BOUNTIFUL -- A growing deer population within city boundaries is having an impact on city ordinances.
City leaders voted to amend guidelines for fencing Tuesday. The new guideline allows residents to increase the height of their fences in their backyard and side yards by an additional two feet, from 6 feet to 8 feet tall.
The change came as part of a focus on a section of the city's land-use ordinance related to fences and landscaping. Landscaping revisions to the code were originally part of a scheduled public hearing on the revisions, but were set aside so the focus could be solely on fencing requirements.
In 2010, the city teamed with the state's Division of Wildlife Resources to thin the population of domestic deer within city limits. City officials are waiting on the state agency to see what possible follow-up steps may be taken to deal with a growing deer population within city limits.
DWR estimated that as many as 500 deer are in the city, while others have suggested it is double that.
"The concept is to empower people to decide for themselves if they want to take some sort of action against deer. If they want to, this allows them to decide for themselves," Rusty Mahan, interim city manager said of the guideline.
Mahan said the timing of the guideline is also appropriate after a Dec. 1 windstorm destroyed so many fences within the city and many residents will be rebuilding or replacing those fences.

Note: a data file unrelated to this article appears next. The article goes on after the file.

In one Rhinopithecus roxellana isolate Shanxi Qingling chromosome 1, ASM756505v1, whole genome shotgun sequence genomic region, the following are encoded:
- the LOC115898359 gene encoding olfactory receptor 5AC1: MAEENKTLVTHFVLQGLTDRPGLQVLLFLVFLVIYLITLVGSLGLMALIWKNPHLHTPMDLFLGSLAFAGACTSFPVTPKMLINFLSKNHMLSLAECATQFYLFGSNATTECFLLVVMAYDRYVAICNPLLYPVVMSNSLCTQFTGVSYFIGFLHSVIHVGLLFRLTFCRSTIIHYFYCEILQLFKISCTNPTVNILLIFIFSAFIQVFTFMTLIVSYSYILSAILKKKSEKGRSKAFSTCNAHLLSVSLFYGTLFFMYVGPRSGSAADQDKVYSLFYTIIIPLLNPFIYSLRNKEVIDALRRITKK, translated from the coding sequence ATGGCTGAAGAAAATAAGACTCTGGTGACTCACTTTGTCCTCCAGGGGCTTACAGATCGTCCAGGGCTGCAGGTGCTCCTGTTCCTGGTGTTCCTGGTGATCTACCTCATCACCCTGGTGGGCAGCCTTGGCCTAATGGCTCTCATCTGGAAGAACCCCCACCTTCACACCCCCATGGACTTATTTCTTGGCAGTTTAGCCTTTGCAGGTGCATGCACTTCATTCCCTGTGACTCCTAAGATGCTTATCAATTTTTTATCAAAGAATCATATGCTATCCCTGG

The higher fencing allowance does come with some stipulations. The higher fences must be open-style, which means the fence must be 75 percent open, according to Aric Jensen, director of planning and economic development.
Jensen said a chain-link fence is an open fence, and a split rail or a picket fence with wide gaps would qualify. He said city officials don't want higher fences to potentially lead to a bunker look.
"We didn't want it to look like a Third World country where you have bunkers," Jensen said of the new requirement.
The deer population within city boundaries has been a source of controversy for some time.
A city questionnaire, sent out in November 2009, asked residents if they wanted to take steps to control the population. It then asked about the viability of potential options, such as hiring a sharpshooter, using archers or trapping and relocating the deer. Approximately 60 percent of those responding asked the city to leave the deer alone.
That same survey showed that people were even less supportive of the idea of letting a marksman access their property in an attempt to curb the deer population.
A subsequent public hearing showed people were split as to how to handle the issue.
Protesters held demonstrations on the steps of City Hall several times during the time the culling program was being implemented.
Besides allowing residents to raise the height of their fence to fend off deer, the new land-use revisions also addressed barbed wire and electrical fence restrictions.